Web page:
Alinta Energy’s $4bn offshore wind farm to power Alcoa’s Portland smelter

Alinta Energy has proposed a giant $4bn offshore wind farm that could supply Victoria’s Portland aluminium smelter and the broader east coast grid, one of the biggest bets yet on the renewable technology attracting support from big name investors.
  1. Alinta Energy has proposed a giant $4bn offshore wind farm that could supply Victoria’s Portland aluminium smelter and the broader east coast grid, one of the biggest bets yet on the renewable technology attracting support from big name investors.

    The electricity giant – Australia’s fourth largest electricity retailer and owned by Hong Kong’s Chow Tai Fook – is considering building a 1000 megawatt wind farm called Spinifex, located 10km off the coast of Portland in southwest Victoria.

    Spinifex would connect to the national power grid via Alcoa’s Portland smelter and make the industrial site among Australia’s first smelters to be powered by up to 100 per cent renewables, following a move by NSW’s Tomago facility to flag a move to a predominantly renewable energy based power supply by 2028.

    While wind turbines on land still remain a dominant renewable source, offshore wind projects are expected to triple globally this decade due to their cost of energy tumbling by two-thirds since 2012 with giant turbines now higher than the Eiffel Tower.

    Alinta joined incumbent supplier AGL Energy in striking a power supply deal with Portland back in March and said the next steps would be conducting wind monitoring, site surveys and starting consultation in 2022.

    “The area we’re investigating is around 500km2 and about ten kilometres from the shoreline, and the great thing about this proposal is that we can connect to the grid via the smelter and won’t need to build new powerlines on private land,” said Alinta’s head of project development, Kris Lynch. “We think the wind farm would need to be around 1000MW to be viable.”

    Alcoa’s Portland uses 10 per cent of Victoria’s energy use each year, and produces almost a fifth of the nation’s aluminium output. It also provides a critical role in keeping Australia’s power grid stable and its owners said the offshore wind farm could help meet a need for the aluminium industry to cut emissions.

    “This proposal offers an ability to make a step change impact to Portland Aluminium’s carbon footprint and we welcome the opportunity to be involved in supporting the early phase investigations of a such an exciting renewable project on the Australian energy landscape,” Portland Aluminium smelter manager Ron Jorgensen said.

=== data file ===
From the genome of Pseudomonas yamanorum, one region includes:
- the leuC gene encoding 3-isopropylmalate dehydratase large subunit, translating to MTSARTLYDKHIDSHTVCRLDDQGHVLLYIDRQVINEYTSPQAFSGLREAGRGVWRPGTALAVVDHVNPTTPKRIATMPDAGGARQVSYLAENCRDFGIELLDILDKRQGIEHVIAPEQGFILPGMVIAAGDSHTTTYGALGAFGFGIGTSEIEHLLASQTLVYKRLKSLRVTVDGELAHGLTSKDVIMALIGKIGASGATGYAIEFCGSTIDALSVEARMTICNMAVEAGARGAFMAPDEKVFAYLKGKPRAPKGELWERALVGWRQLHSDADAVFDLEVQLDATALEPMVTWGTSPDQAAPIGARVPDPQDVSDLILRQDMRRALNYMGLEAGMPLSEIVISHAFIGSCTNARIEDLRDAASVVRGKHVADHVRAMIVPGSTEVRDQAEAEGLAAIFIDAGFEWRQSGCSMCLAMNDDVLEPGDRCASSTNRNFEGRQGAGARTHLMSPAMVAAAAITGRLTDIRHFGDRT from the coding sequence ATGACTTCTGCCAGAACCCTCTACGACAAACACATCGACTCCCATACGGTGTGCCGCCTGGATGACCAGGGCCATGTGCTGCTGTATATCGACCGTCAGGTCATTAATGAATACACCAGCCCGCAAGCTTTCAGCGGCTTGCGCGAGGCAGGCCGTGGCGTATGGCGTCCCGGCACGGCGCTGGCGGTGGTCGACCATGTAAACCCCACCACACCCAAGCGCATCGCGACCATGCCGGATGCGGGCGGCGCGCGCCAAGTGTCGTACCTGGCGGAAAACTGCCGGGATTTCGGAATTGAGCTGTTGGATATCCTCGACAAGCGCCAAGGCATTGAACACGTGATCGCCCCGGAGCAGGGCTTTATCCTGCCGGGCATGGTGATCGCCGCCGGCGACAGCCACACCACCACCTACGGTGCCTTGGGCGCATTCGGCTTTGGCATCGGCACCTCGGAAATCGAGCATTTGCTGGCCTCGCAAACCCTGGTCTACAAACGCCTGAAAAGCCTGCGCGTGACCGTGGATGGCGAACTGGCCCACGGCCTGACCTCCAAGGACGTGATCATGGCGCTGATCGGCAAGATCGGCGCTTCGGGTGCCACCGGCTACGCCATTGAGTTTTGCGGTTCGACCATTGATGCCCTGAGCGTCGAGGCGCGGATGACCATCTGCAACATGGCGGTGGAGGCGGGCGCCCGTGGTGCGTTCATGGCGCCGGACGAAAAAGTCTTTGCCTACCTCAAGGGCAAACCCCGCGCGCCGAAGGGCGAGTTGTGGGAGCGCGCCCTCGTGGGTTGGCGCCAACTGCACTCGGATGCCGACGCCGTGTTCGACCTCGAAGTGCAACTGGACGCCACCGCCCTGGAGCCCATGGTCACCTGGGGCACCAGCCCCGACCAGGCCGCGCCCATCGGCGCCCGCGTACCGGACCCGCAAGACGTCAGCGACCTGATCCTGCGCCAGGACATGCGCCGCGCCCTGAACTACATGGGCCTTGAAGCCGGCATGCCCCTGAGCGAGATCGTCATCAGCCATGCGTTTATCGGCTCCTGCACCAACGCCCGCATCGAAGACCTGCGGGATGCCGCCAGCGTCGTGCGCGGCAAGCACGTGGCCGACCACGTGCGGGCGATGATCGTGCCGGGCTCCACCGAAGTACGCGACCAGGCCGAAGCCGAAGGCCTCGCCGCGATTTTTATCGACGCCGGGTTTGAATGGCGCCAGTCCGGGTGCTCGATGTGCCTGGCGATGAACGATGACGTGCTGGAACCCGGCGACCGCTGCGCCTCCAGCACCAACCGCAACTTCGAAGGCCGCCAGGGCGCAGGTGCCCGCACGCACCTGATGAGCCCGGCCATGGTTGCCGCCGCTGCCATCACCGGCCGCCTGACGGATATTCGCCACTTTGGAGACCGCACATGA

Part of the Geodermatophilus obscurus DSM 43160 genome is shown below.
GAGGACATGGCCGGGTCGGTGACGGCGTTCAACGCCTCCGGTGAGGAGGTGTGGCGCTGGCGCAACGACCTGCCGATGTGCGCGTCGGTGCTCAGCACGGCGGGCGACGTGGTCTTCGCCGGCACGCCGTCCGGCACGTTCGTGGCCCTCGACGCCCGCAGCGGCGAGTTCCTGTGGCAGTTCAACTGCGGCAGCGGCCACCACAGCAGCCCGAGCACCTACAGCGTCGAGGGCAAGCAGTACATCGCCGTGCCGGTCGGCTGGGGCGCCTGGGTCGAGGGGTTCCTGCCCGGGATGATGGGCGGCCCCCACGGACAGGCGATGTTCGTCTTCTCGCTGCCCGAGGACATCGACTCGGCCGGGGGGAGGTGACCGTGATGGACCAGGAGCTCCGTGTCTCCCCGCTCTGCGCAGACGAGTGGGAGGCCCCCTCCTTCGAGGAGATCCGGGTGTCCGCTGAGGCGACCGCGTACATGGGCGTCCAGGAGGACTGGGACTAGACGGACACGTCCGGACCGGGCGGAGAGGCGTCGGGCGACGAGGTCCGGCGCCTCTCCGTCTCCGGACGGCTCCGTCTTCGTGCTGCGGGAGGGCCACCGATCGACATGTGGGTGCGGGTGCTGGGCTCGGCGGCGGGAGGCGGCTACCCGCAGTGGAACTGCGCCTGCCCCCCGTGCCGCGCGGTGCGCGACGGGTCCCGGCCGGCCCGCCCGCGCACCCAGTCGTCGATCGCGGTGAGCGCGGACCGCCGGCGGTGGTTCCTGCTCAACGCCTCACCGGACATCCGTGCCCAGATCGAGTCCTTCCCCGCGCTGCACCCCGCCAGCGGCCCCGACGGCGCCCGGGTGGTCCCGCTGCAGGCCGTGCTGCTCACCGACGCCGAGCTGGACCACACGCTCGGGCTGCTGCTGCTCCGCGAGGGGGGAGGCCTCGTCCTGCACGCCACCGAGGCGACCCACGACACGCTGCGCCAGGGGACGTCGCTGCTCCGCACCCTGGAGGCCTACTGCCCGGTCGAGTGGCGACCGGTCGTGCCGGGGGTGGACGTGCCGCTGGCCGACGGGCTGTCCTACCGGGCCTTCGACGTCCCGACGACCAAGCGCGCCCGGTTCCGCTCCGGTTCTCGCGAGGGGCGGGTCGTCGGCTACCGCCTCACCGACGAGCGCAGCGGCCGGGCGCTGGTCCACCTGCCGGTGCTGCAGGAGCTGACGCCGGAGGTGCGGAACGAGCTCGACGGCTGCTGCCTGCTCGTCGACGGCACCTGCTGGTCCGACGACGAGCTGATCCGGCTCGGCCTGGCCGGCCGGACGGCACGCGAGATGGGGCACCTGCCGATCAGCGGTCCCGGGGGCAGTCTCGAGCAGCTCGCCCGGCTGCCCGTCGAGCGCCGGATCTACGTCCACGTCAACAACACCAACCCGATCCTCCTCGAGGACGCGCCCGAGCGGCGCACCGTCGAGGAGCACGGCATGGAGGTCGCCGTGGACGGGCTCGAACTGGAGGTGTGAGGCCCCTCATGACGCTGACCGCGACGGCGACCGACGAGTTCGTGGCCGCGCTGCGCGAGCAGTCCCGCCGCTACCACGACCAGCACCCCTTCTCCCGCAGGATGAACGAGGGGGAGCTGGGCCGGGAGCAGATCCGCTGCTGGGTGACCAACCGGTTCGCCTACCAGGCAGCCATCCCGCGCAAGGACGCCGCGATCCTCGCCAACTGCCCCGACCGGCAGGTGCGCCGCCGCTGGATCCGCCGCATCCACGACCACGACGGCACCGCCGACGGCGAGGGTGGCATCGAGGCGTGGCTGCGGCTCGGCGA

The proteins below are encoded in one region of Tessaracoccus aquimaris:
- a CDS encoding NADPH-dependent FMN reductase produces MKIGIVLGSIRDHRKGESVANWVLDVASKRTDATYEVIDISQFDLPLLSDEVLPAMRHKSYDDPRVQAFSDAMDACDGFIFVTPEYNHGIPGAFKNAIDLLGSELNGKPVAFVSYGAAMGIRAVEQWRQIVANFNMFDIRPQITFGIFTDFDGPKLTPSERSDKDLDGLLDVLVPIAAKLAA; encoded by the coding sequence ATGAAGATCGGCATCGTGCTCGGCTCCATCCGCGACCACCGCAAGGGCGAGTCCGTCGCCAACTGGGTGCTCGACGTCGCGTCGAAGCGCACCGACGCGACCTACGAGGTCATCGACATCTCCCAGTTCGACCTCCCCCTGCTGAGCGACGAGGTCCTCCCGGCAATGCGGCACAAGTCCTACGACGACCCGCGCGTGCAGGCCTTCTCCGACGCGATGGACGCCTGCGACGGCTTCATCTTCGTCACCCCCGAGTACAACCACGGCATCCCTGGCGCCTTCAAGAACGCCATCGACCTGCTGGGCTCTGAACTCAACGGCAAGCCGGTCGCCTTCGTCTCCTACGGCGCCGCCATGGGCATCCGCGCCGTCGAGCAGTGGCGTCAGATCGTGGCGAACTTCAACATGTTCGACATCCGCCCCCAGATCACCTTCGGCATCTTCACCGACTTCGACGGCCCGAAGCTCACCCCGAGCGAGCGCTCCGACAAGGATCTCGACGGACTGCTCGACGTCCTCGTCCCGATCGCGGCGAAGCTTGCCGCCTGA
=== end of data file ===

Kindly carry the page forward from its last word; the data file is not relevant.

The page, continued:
It also represents fresh competition for the developers of the $10bn Star of the South wind farm off Victoria’s Gippsland coast, which plans to supply 20 per cent of the state’s electricity needs once the giant Yallourn coal plant closes, providing a major source of renewable energy as the grid moves away from coal.

    Banking giant Macquarie Group is also considering developing Australia‘s first offshore wind farm off Victoria’s Bass Coast, adding to its growing clout as a major developer of the renewable energy source in the UK and Asia.

    More than 2,000GW or 40 times the capacity of the national electricity market could potentially be installed within 100km of current substations and excluding environmentally restricted and low wind areas, according to the federal government-linked Blue Economy Cooperative Research Centre.

    Over 10 projects with a combined capacity of 25GW are already in the planning stages in Australia with four new offshore wind zones in Gippsland, the Hunter and Illawarra Coasts and North West Tasmania all considered prime development sites.

    South Australia is also looking at its first offshore wind farm, one of a dozen in the planning stages across Australia, with the $1.75bn, 600 megawatt wind farm requiring 40-75 turbines measuring up to 260m high and creating power for 400,000 homes.

    The Morrison government is also backing the emerging industry, introducing legislation to unlock investment in offshore energy projects and establish a framework for the construction, operation, maintenance and decommissioning of offshore electricity projects.

    The interest in offshore wind mirrors a broader transformation of Australia’s power grid expected to pick up pace this decade.

    Some 3300 megawatts of new renewables was added in 2020 with the Australian Energy Market Operator stating Australia was undergoing the fastest energy transition in the world due to both rooftop solar and large scale renewables generation.

    Nearly half of the current capacity of the power grid, some 22 gigawatts of coal generation, would close by 2040 requiring 51GW of solar and wind and 15GW of storage to be added in its place, according to the Clean Energy Investment Group.

    Investors have so far only committed to build 3GW of the 51GW renewable total, sparking concern by green generators in the market while major power transmission projects must also be built to ensure electricity can be distributed to users and households.

    Source: The Australian